When French forces captured Damascus at the Battle of Maysalun and expelled his brother Faisal, Abdullah moved his forces with a view to liberating Damascus, where his brother had been proclaimed King in 1918. Having heard of Abdullah’s plans, Winston Churchill persuaded Abdullah not to attack Britain’s allies, the French. Abdullah agreed and was rewarded when the British created a protectorate for him, which later became a state: Trans-Jordan. With the help of the British, Trans-Jordan declared independence on 25 May 1946 as the Hashemite Kingdom of Trans-Jordan (renamed Jordan in 1949).

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Abbas the Great

ABBAS I THE GREAT OF PERSIA (1571 – 1629)

Ruler.

 

Abbas of the Safavid dynasty, the third son of Sultan Mohammed Shah, came to the throne in 1588, at a critical time. He had to restore internal security and reassert the authority of the monarchy.

The Turkmen tribes (known as the Red heads or Kizilbash) constituted the backbone of Safavid military strength and they proved unreliable. They were in the matter of time, counterbalanced by the standing army of his ghulams (slaves) mainly of descendents of Georgians, Armenians and Circassians who had been brought to Persia by his predecessors. They were appointed governors of crown provinces.

He was the first king to create a standing army. Next he strove to expel Ottoman and Uzbek troops from Persian soil. In 1598 Uzbeks were defeated and Khorasan was annexed. From 1602 onwards he waged successful wars against the Ottomans and recovered the territory lost to them. After his victory over Uzbeks, he transferred the capital from Kazvin to Isfahan. He made the city one of the most beautiful cities in the world.

His reign was a period of intense commercial and diplomatic activity. It also marked a peak of Persian artistic achievement. The production and sale of silk was a monopoly of the crown. Under his patronage carpet weaving became a major industry. Fine Persian rugs were exported to Europe along with other items like textiles, brocades and damasks of unparalleled richness of colour and design.Paintings, illumination of manuscripts, ceramics the works of his period  make his rule exceptional.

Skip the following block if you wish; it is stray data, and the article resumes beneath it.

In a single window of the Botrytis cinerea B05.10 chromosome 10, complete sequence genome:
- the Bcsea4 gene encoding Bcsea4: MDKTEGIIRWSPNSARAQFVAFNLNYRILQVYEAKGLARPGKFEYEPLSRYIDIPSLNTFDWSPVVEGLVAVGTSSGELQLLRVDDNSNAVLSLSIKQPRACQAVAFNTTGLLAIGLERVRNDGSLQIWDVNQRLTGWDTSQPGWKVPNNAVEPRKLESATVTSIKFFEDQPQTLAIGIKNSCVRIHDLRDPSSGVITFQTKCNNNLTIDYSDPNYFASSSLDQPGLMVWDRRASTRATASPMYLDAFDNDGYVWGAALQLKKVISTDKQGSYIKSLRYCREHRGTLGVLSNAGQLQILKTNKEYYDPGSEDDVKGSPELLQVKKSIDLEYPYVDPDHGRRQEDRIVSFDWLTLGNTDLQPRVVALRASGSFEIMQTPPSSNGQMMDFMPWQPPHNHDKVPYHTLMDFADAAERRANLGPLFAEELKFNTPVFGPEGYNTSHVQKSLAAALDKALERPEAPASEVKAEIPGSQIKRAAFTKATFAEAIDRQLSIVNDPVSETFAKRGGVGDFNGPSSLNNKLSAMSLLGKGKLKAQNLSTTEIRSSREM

He was courageous and energetic ruler with a zeal to justice and welfare of his subjects. He showed unusual religious tolerance, granting privileges to many Christian groups. Notwithstanding he tarnished his reputation by the murder and mutilation of many members of his family.

His traumatic childhood left him with a morbid fear of conspiracy. As time went that obsessive fear increased which caused him to put to death or to blind any member of the royal family who gave him anxiety in this regard. In this way one son was executed, two were blinded*.

His reforms contained within them the seeds of the future decay of both dynasty and state.

*Note: In the East blinding was a common practice,in the case of princes likely to be troublesome to the crown prince at a future date. A deep perpendicular incision was made down each corner of the eyes;the lids were lifted and the balls were removed by cutting the optic nerve and the muscles. Later under Caliphate passing a red hot sword close to the orbit or a needle over the eyeball sufficed. (ack: Burton’s Alf Laylah wa Laylah-footnote/vol .1)

benny

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Benjamin Franklin (1706-1790)

Printer, inventor, diplomat, founding father

Benjamin Franklin

 

Once early in his newspaper career he had to deal with the rival paper Mercury, which had the patronage of William Penn’s sons and Franklin as with many other patriots disliked their policies. One day a delegation of well meaning friends, Quakers, called on him at his house. They were there to warn him to moderate his political views. Anticipating what they were there for he invited them to stay for dinner, which consisted of some kind of mush and water. Franklin spooned the mush onto his dish and began to eat. His guests also tried to follow his example but they could not speak their point of view without getting the mush sticky in their throat. Franklin quietly tackled his food as he was well used to it. Finally the Quakers could not suffer the fare any longer and asked what it was.